I also wondered why could a regular bus not be here at the railway station? Enquiries revealed that private operators shooed them away, and never allowed passengers to board them. No one complained and life went on.

We also saw passengers, senior in age, hauling their carry bags over the staircase as there were no elevators. None were found complaining. They were happy perhaps that they had a railway station.

I saw all this from inside my car, parked strategically, so that my presence does not cause any distraction to incoming passengers.

What we saw collectively has driven us to correct the deprivation earnestly. None of us had anticipated how sad the situation at our main train doorway to tourism was.

Almost the entire team accompanying me was new  - officers who had taken charge of these areas of responsibility recently, like me.

But what were our predecessors doing? Who were they? Did they not ever come to see any of this? Did they not know? Were they accessible to listening to what was not right? Did they ever make themselves available to be told of what was missing?

Which is why in anguish, I sent out a tweet as a lesson deducted!
Since I could not accept this situation, I issued a written instruction on our officers' WhatsApp group saying, "Issued instruction to all Sec/Dir to do field visits to check quality of public services." I tagged this tweet to Honorable President of India, our PMO, and our own CM.

Another one which followed was "We must make field visits part of our appraisal system", tagged to the Prime Minister's Office.

Now we know, friends, why all the impressive schemes and ideas are not bearing fruit at the ground level. And all the huge financial investments are not yielding proportionate results and reaching the sections of society for whom these are meant for.

It is arm chair bureaucracy.

It's time they are told to deliver, be out in the field on a regular basis without being reminded. They need to be trained to walk the streets. Observe, correct, coordinate, implement and also report. Their appraisal should be linked with how well did they serve and work the last mile, linking policies with people. How do we create sensitive, conscientious public servants who are knowledgeable and fully hands on? First by compulsion of appraisal till it becomes a part of work culture.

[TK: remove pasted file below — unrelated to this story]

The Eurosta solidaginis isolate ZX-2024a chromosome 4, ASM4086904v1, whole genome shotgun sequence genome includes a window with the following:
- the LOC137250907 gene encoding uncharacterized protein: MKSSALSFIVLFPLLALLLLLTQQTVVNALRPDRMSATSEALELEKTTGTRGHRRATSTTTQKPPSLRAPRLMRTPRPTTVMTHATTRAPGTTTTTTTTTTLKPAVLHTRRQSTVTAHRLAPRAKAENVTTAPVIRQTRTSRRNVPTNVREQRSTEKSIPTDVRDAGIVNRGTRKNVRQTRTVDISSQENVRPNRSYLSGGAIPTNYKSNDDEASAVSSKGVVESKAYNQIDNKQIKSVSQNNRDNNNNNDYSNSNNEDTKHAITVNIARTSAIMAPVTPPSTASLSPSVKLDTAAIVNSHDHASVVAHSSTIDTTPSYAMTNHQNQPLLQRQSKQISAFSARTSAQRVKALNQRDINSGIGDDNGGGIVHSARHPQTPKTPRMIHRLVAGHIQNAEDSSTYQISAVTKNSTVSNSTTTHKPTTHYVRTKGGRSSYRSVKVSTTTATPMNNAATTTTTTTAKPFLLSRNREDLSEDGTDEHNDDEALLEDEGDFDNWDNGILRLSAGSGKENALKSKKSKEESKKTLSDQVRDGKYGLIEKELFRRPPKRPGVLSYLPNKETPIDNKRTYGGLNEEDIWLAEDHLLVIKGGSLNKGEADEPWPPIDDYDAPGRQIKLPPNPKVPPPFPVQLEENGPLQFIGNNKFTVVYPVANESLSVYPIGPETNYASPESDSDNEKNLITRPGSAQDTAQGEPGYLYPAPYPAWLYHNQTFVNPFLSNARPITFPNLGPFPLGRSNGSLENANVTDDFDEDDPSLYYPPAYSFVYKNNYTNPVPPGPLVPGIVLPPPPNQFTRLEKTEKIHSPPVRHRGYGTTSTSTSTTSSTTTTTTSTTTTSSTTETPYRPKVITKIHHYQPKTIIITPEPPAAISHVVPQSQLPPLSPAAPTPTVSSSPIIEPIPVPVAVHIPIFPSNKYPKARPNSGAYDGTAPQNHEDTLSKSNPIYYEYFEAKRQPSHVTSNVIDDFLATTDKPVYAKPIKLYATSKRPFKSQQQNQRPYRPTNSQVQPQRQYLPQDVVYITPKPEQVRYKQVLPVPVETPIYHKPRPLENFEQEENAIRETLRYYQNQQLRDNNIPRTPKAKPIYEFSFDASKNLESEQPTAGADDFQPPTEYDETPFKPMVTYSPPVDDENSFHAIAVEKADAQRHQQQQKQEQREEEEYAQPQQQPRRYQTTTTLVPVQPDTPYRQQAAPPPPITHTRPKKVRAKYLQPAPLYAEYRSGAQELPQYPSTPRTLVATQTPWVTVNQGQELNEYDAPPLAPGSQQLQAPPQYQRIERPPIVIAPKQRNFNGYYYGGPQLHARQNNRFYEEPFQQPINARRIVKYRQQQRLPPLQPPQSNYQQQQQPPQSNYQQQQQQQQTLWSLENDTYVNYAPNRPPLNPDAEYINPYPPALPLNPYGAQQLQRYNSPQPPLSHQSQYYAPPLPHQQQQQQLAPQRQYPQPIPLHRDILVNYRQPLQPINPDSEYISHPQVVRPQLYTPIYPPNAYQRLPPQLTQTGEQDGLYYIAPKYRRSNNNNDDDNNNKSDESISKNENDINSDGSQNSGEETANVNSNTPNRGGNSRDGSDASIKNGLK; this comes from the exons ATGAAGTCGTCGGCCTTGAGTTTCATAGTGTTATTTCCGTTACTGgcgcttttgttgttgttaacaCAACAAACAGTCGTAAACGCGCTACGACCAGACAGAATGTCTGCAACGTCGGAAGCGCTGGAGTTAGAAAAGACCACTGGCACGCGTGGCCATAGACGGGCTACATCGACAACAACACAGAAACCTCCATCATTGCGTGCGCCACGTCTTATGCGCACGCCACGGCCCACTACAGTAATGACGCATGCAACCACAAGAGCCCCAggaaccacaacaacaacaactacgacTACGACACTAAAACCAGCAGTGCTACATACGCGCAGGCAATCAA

For those not respecting this, let them go home before they claim the bounties of the 7th Pay Commission.

The key to change in India are just the 30 Chief Secretaries, all aspiring to make it higher with promotions or looking for re-employment.

Let their appraisal be based on field work, coordination and the capability and capacity to lead and getting things done. Their assessment by the people with state indexes should judge their performance, not their own superiors whom they may have obliged.

PS: The Puducherry railway station within hours of our joint visit has got its buses back. It broke into the vested interests. This is the marvel of team work, the power of the government to correct and deliver, when it wants to.

(Kiran Bedi is Lieutenant Governor, Puducherry. She is the first woman to have joined officer ranks of Indian Police Service. Recipient of Magsaysay Award (1994) for police and prison reforms, she has also worked as a UN police advisor. A tennis champion, she earned a PhD from IIT Delhi and is a Nehru Fellow. She's founded many NGOs and is the author of several books.)